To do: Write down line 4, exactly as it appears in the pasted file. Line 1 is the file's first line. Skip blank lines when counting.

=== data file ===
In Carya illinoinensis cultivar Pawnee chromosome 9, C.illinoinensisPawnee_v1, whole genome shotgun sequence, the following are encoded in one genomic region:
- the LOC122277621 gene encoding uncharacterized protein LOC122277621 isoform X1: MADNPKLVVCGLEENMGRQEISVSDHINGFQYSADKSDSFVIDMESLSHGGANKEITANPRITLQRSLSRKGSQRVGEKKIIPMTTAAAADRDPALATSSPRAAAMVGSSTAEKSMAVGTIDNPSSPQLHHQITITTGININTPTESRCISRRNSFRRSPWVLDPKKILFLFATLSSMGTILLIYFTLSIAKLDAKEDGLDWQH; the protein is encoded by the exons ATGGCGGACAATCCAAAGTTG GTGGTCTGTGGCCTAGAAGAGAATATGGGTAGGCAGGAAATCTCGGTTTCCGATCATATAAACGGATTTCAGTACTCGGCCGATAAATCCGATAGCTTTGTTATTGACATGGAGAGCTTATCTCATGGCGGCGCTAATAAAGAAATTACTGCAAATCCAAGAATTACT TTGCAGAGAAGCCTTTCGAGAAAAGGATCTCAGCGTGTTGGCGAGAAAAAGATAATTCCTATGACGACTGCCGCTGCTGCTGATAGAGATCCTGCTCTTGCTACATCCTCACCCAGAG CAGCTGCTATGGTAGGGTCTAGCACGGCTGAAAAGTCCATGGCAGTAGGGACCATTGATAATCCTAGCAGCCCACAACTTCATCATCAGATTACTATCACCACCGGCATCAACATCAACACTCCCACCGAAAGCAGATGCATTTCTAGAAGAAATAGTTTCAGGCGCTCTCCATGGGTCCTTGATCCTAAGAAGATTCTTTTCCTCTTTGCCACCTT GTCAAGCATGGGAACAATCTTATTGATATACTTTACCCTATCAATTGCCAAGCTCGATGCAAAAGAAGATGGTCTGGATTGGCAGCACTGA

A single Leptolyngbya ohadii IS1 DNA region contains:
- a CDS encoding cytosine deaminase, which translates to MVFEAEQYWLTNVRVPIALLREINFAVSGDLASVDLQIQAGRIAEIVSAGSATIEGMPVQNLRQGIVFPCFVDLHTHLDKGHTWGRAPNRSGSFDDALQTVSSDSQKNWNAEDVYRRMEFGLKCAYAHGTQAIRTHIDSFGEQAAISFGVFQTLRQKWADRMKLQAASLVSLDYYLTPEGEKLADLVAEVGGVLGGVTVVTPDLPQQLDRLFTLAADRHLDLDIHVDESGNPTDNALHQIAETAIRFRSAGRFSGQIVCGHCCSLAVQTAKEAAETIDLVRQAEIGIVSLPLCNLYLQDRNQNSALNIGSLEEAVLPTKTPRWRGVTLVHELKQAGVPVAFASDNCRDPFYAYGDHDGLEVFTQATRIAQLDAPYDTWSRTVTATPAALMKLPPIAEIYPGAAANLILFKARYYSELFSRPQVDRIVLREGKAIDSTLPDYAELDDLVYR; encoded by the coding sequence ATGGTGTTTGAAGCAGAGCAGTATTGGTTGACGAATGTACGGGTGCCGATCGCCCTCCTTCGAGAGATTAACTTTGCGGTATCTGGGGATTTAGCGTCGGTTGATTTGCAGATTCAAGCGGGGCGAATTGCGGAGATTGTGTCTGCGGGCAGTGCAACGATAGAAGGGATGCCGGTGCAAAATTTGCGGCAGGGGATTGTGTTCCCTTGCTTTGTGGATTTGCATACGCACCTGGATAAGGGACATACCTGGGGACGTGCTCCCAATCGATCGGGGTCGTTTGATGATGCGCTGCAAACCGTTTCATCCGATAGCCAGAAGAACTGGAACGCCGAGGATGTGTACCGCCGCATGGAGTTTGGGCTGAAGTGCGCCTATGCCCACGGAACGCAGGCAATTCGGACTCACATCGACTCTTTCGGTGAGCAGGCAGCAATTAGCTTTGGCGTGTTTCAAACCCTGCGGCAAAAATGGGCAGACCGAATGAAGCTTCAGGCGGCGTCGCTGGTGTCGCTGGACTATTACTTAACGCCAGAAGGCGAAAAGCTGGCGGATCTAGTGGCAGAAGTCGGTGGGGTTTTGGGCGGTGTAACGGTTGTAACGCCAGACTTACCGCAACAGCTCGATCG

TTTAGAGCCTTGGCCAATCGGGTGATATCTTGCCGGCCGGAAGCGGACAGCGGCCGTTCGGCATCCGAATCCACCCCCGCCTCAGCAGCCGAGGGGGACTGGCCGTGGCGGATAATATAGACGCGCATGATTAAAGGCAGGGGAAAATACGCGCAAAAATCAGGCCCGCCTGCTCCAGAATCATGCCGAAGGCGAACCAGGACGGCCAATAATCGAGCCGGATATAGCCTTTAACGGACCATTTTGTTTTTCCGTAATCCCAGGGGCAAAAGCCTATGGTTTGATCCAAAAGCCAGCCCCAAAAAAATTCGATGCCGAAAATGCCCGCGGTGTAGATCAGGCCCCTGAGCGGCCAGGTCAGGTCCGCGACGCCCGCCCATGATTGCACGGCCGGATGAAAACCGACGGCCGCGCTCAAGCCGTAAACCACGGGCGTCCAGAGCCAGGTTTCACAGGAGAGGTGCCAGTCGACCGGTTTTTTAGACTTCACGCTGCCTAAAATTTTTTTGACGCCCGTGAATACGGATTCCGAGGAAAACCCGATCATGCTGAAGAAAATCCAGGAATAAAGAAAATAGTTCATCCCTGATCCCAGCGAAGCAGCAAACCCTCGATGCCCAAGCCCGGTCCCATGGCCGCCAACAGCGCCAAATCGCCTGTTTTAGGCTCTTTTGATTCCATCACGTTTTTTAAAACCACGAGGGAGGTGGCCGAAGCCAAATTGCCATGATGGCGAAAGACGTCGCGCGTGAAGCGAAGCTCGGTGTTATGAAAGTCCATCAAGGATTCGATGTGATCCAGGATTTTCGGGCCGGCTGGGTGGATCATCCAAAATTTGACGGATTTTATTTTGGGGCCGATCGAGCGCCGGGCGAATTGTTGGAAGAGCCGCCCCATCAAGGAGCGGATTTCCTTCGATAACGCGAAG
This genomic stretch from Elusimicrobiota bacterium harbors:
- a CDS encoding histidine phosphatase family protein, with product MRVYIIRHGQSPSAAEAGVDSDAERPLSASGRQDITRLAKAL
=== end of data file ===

- a CDS encoding cytosine deaminase, which translates to MVFEAEQYWLTNVRVPIALLREINFAVSGDLASVDLQIQAGRIAEIVSAGSATIEGMPVQNLRQGIVFPCFVDLHTHLDKGHTWGRAPNRSGSFDDALQTVSSDSQKNWNAEDVYRRMEFGLKCAYAHGTQAIRTHIDSFGEQAAISFGVFQTLRQKWADRMKLQAASLVSLDYYLTPEGEKLADLVAEVGGVLGGVTVVTPDLPQQLDRLFTLAADRHLDLDIHVDESGNPTDNALHQIAETAIRFRSAGRFSGQIVCGHCCSLAVQTAKEAAETIDLVRQAEIGIVSLPLCNLYLQDRNQNSALNIGSLEEAVLPTKTPRWRGVTLVHELKQAGVPVAFASDNCRDPFYAYGDHDGLEVFTQATRIAQLDAPYDTWSRTVTATPAALMKLPPIAEIYPGAAANLILFKARYYSELFSRPQVDRIVLREGKAIDSTLPDYAELDDLVYR; encoded by the coding sequence ATGGTGTTTGAAGCAGAGCAGTATTGGTTGACGAATGTACGGGTGCCGATCGCCCTCCTTCGAGAGATTAACTTTGCGGTATCTGGGGATTTAGCGTCGGTTGATTTGCAGATTCAAGCGGGGCGAATTGCGGAGATTGTGTCTGCGGGCAGTGCAACGATAGAAGGGATGCCGGTGCAAAATTTGCGGCAGGGGATTGTGTTCCCTTGCTTTGTGGATTTGCATACGCACCTGGATAAGGGACATACCTGGGGACGTGCTCCCAATCGATCGGGGTCGTTTGATGATGCGCTGCAAACCGTTTCATCCGATAGCCAGAAGAACTGGAACGCCGAGGATGTGTACCGCCGCATGGAGTTTGGGCTGAAGTGCGCCTATGCCCACGGAACGCAGGCAATTCGGACTCACATCGACTCTTTCGGTGAGCAGGCAGCAATTAGCTTTGGCGTGTTTCAAACCCTGCGGCAAAAATGGGCAGACCGAATGAAGCTTCAGGCGGCGTCGCTGGTGTCGCTGGACTATTACTTAACGCCAGAAGGCGAAAAGCTGGCGGATCTAGTGGCAGAAGTCGGTGGGGTTTTGGGCGGTGTAACGGTTGTAACGCCAGACTTACCGCAACAGCTCGATCG